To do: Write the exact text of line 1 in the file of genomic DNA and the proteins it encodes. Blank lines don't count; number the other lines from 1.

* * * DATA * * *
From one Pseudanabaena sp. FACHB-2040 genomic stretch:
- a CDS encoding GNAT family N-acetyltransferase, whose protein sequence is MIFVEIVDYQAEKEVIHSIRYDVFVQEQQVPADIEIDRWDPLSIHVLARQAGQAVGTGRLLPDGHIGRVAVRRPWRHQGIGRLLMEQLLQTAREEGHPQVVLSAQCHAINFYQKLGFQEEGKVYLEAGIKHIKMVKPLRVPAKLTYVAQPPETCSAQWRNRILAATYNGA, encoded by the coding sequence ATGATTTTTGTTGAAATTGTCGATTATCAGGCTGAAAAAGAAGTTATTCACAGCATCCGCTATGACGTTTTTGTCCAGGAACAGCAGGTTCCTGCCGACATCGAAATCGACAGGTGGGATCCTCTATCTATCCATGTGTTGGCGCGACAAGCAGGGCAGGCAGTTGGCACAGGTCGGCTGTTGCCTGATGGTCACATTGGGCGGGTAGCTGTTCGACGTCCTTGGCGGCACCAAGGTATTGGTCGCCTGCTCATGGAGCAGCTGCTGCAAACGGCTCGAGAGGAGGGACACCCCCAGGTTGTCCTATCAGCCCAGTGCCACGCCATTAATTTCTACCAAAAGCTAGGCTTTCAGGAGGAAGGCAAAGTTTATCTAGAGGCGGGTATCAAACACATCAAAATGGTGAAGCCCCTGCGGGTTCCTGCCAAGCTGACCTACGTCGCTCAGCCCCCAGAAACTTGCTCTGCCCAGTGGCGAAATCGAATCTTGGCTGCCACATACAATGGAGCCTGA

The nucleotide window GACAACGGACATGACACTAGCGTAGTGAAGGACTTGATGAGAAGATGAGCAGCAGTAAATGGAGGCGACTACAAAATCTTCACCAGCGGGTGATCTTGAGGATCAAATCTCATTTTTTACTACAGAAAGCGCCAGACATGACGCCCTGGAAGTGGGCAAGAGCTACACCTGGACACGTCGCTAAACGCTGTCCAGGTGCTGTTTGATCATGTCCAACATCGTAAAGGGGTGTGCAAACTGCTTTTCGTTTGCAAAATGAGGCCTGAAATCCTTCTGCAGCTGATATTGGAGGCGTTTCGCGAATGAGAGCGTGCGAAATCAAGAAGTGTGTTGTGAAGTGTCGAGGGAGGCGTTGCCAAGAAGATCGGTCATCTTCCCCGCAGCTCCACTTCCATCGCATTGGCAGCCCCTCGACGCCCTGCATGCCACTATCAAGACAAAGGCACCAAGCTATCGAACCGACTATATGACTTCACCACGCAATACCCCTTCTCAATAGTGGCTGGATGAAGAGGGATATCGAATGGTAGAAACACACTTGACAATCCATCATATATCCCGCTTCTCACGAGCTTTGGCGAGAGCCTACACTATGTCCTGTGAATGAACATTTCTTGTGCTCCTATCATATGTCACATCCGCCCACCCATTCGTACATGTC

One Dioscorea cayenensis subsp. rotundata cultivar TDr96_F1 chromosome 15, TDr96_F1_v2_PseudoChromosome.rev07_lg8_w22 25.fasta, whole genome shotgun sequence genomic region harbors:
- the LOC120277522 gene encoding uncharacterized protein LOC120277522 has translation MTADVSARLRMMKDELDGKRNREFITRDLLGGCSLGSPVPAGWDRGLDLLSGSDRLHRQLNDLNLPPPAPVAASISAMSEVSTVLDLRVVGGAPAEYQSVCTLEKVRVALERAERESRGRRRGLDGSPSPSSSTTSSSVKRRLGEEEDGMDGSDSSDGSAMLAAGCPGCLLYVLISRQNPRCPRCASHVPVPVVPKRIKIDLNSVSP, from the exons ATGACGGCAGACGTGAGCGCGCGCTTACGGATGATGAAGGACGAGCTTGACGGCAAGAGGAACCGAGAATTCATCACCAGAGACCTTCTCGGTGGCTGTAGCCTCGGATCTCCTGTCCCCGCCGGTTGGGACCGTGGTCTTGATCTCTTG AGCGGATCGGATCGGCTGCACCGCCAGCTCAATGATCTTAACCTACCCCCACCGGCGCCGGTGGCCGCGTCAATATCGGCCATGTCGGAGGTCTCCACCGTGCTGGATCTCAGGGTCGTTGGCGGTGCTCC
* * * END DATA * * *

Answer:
From one Pseudanabaena sp. FACHB-2040 genomic stretch: